I pick up the camera and, for what feels like a hundredth time, get surprised by its low weight. It’s not what you’d call hollow, more like… tightly packed. There might be a couple of areas where you touch and feel mild disappointment – the control wheel at the back could be metal and the bottom, well, can’t help but wish it felt as cool (literally) and solid as the top of the camera – but only because the rest of it is just so pleasant to hold. It has quickly become a very natural size and shape – that Nikon body, though that much more secure in hand, feels almost unwieldy. It’s not, really, but also is when you compare it to the Fujifilm X-E2. And the dials – save for the aperture ring on the lens, but that is a separate subject – offer very good resistance. In the case of exposure compensation dial, when doing such time-critical types of photography as street, perhaps even a touch too good. It’s not that easy to turn with your thumb whilst holding the camera to your eye. And that is exactly what I am doing right now, bringing it to my eye as my subjects still don’t seem to have noticed me noticing them.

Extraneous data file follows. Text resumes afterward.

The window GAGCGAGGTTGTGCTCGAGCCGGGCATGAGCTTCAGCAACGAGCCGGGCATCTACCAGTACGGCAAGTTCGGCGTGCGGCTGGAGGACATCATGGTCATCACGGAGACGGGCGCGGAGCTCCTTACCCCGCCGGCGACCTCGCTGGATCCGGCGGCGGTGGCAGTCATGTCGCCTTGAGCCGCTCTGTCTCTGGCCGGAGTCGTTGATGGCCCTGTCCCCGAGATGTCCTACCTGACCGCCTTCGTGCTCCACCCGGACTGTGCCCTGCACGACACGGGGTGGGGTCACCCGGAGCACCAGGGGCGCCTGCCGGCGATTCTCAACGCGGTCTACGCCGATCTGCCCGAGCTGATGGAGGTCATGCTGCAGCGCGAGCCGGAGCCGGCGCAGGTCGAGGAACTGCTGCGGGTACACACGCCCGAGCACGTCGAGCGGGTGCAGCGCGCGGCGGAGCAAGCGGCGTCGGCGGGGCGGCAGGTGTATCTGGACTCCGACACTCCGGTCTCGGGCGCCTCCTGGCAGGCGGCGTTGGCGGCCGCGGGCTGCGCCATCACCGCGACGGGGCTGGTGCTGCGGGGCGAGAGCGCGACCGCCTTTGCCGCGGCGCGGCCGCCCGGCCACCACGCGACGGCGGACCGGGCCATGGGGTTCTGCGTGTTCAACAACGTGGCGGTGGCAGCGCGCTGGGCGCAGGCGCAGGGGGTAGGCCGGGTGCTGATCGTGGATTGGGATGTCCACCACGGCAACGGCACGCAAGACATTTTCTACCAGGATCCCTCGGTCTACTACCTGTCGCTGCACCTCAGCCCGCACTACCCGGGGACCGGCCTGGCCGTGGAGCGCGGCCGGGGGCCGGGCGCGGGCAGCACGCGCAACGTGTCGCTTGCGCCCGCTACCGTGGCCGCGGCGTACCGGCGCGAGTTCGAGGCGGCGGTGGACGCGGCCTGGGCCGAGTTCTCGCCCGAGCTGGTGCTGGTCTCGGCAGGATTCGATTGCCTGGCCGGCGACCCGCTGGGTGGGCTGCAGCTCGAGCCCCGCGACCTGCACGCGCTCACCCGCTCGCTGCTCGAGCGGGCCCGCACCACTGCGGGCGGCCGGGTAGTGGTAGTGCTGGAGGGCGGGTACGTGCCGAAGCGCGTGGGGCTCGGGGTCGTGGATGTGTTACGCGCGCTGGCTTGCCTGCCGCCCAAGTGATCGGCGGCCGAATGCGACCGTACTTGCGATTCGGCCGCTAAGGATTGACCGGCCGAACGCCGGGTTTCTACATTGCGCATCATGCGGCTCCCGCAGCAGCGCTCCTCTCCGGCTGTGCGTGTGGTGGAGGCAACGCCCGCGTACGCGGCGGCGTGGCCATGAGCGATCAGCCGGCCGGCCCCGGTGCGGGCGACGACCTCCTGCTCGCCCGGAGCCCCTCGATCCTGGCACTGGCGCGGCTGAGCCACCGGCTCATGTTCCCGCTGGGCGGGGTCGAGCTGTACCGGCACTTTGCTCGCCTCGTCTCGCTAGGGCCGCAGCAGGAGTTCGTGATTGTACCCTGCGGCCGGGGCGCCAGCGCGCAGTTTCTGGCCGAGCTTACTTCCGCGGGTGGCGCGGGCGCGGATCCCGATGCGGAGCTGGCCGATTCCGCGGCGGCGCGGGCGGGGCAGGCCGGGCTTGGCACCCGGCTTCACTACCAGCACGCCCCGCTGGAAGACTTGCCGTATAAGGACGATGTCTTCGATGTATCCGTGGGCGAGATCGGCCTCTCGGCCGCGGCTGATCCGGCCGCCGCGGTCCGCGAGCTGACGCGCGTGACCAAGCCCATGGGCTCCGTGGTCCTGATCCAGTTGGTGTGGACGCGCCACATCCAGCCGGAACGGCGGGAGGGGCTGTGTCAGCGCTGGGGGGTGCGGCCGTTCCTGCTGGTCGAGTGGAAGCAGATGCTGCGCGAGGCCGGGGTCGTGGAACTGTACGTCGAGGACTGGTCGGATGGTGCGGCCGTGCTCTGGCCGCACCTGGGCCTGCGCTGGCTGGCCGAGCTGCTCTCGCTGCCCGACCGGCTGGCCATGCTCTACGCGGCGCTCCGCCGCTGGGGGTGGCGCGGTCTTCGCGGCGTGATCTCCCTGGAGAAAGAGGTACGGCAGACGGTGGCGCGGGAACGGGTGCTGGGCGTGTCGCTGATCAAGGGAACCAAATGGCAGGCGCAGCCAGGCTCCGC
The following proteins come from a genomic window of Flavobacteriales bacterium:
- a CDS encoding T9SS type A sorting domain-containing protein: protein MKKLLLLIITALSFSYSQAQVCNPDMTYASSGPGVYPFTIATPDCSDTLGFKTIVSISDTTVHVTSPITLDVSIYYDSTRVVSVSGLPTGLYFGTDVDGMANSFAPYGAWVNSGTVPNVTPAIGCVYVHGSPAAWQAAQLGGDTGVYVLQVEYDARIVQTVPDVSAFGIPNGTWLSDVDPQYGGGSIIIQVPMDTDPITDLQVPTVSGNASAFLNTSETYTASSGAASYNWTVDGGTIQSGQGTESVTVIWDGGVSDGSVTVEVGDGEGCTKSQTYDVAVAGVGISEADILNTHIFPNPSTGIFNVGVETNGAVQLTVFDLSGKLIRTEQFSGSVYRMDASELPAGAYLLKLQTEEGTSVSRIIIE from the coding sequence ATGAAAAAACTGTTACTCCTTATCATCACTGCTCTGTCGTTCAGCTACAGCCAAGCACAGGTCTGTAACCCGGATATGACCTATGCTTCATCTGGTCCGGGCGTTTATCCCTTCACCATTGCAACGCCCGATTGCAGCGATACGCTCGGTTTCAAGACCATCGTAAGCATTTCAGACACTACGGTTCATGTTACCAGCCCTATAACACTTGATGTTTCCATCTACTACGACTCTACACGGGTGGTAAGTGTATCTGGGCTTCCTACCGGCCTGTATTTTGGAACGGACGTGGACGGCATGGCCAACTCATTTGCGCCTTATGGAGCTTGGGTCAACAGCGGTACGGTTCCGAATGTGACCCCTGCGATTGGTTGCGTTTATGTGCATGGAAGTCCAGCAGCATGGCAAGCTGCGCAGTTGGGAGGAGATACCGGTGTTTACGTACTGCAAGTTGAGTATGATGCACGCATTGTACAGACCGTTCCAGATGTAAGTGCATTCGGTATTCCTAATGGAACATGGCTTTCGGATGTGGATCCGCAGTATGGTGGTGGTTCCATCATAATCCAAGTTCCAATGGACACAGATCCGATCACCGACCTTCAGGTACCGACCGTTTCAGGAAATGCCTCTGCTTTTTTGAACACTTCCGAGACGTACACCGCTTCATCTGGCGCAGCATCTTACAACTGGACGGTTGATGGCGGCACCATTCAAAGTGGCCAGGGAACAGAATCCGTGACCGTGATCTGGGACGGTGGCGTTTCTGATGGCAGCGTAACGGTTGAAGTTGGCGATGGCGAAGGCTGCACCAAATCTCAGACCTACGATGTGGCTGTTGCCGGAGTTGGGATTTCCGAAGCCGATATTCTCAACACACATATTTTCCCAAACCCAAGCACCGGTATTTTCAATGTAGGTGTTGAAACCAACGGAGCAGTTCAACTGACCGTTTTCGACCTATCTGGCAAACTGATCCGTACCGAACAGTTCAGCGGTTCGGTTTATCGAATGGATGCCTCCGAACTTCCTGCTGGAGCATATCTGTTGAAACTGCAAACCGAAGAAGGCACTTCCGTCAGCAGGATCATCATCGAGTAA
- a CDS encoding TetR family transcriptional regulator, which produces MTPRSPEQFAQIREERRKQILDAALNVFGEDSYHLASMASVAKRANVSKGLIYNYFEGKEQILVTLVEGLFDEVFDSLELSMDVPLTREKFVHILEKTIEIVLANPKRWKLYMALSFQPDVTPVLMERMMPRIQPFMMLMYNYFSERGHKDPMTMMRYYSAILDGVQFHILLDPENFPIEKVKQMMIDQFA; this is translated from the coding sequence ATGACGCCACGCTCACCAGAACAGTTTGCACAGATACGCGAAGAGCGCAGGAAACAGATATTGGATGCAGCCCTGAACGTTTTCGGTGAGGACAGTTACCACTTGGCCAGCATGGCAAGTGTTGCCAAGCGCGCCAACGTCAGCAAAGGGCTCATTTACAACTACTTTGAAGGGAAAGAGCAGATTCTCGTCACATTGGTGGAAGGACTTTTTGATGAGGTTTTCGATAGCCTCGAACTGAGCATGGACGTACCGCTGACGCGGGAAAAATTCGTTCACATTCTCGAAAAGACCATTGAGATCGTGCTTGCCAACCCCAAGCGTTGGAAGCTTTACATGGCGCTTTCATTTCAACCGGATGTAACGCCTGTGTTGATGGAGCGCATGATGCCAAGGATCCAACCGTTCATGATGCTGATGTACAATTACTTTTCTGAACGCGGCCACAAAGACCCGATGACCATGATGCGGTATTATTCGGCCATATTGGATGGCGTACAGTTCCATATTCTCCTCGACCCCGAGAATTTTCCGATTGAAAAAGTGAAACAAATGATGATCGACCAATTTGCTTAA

And then another thing happens for what feels like a hundredth time. I did not understand it at first, might not have even noticed my own reaction (since, more often than not, I can’t afford being surprised by something), but after relying so much on an optical viewfinder – be that of the rangefinder Kiev 4AM, my digital Nikon body or medium format Mamiya RZ67 – that EVF feels weird. It’s not bad weird, or good weird for that matter. Just… weird.